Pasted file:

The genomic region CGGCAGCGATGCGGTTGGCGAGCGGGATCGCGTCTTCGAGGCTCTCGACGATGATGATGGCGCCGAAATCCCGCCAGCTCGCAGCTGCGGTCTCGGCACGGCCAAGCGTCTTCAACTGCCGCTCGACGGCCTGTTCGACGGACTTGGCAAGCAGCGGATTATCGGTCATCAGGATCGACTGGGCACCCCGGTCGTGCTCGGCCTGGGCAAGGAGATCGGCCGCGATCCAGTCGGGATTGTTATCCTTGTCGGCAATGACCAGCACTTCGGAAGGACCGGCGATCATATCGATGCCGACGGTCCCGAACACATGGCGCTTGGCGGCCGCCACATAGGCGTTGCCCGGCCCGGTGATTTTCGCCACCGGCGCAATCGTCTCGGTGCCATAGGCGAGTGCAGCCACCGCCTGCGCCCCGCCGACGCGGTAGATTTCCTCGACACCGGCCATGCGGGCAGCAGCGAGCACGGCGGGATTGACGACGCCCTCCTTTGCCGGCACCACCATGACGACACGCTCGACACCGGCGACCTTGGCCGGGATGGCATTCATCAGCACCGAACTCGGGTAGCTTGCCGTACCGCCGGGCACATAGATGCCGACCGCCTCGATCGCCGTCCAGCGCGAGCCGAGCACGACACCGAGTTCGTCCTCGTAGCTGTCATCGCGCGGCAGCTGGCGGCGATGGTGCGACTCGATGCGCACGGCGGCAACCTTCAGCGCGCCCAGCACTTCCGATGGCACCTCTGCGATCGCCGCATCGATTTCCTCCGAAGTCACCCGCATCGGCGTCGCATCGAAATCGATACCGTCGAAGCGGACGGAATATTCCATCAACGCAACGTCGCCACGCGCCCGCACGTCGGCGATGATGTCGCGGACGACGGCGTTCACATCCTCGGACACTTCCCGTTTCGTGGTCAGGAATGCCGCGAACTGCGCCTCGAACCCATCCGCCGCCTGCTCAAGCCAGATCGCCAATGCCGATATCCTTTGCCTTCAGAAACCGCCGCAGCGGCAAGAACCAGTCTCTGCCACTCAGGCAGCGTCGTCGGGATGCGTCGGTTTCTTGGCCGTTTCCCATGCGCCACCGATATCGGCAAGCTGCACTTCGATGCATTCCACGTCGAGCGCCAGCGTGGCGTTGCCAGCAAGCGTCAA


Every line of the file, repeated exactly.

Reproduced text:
The genomic region CGGCAGCGATGCGGTTGGCGAGCGGGATCGCGTCTTCGAGGCTCTCGACGATGATGATGGCGCCGAAATCCCGCCAGCTCGCAGCTGCGGTCTCGGCACGGCCAAGCGTCTTCAACTGCCGCTCGACGGCCTGTTCGACGGACTTGGCAAGCAGCGGATTATCGGTCATCAGGATCGACTGGGCACCCCGGTCGTGCTCGGCCTGGGCAAGGAGATCGGCCGCGATCCAGTCGGGATTGTTATCCTTGTCGGCAATGACCAGCACTTCGGAAGGACCGGCGATCATATCGATGCCGACGGTCCCGAACACATGGCGCTTGGCGGCCGCCACATAGGCGTTGCCCGGCCCGGTGATTTTCGCCACCGGCGCAATCGTCTCGGTGCCATAGGCGAGTGCAGCCACCGCCTGCGCCCCGCCGACGCGGTAGATTTCCTCGACACCGGCCATGCGGGCAGCAGCGAGCACGGCGGGATTGACGACGCCCTCCTTTGCCGGCACCACCATGACGACACGCTCGACACCGGCGACCTTGGCCGGGATGGCATTCATCAGCACCGAACTCGGGTAGCTTGCCGTACCGCCGGGCACATAGATGCCGACCGCCTCGATCGCCGTCCAGCGCGAGCCGAGCACGACACCGAGTTCGTCCTCGTAGCTGTCATCGCGCGGCAGCTGGCGGCGATGGTGCGACTCGATGCGCACGGCGGCAACCTTCAGCGCGCCCAGCACTTCCGATGGCACCTCTGCGATCGCCGCATCGATTTCCTCCGAAGTCACCCGCATCGGCGTCGCATCGAAATCGATACCGTCGAAGCGGACGGAATATTCCATCAACGCAACGTCGCCACGCGCCCGCACGTCGGCGATGATGTCGCGGACGACGGCGTTCACATCCTCGGACACTTCCCGTTTCGTGGTCAGGAATGCCGCGAACTGCGCCTCGAACCCATCCGCCGCCTGCTCAAGCCAGATCGCCAATGCCGATATCCTTTGCCTTCAGAAACCGCCGCAGCGGCAAGAACCAGTCTCTGCCACTCAGGCAGCGTCGTCGGGATGCGTCGGTTTCTTGGCCGTTTCCCATGCGCCACCGATATCGGCAAGCTGCACTTCGATGCATTCCACGTCGAGCGCCAGCGTGGCGTTGCCAGCAAGCGTCAA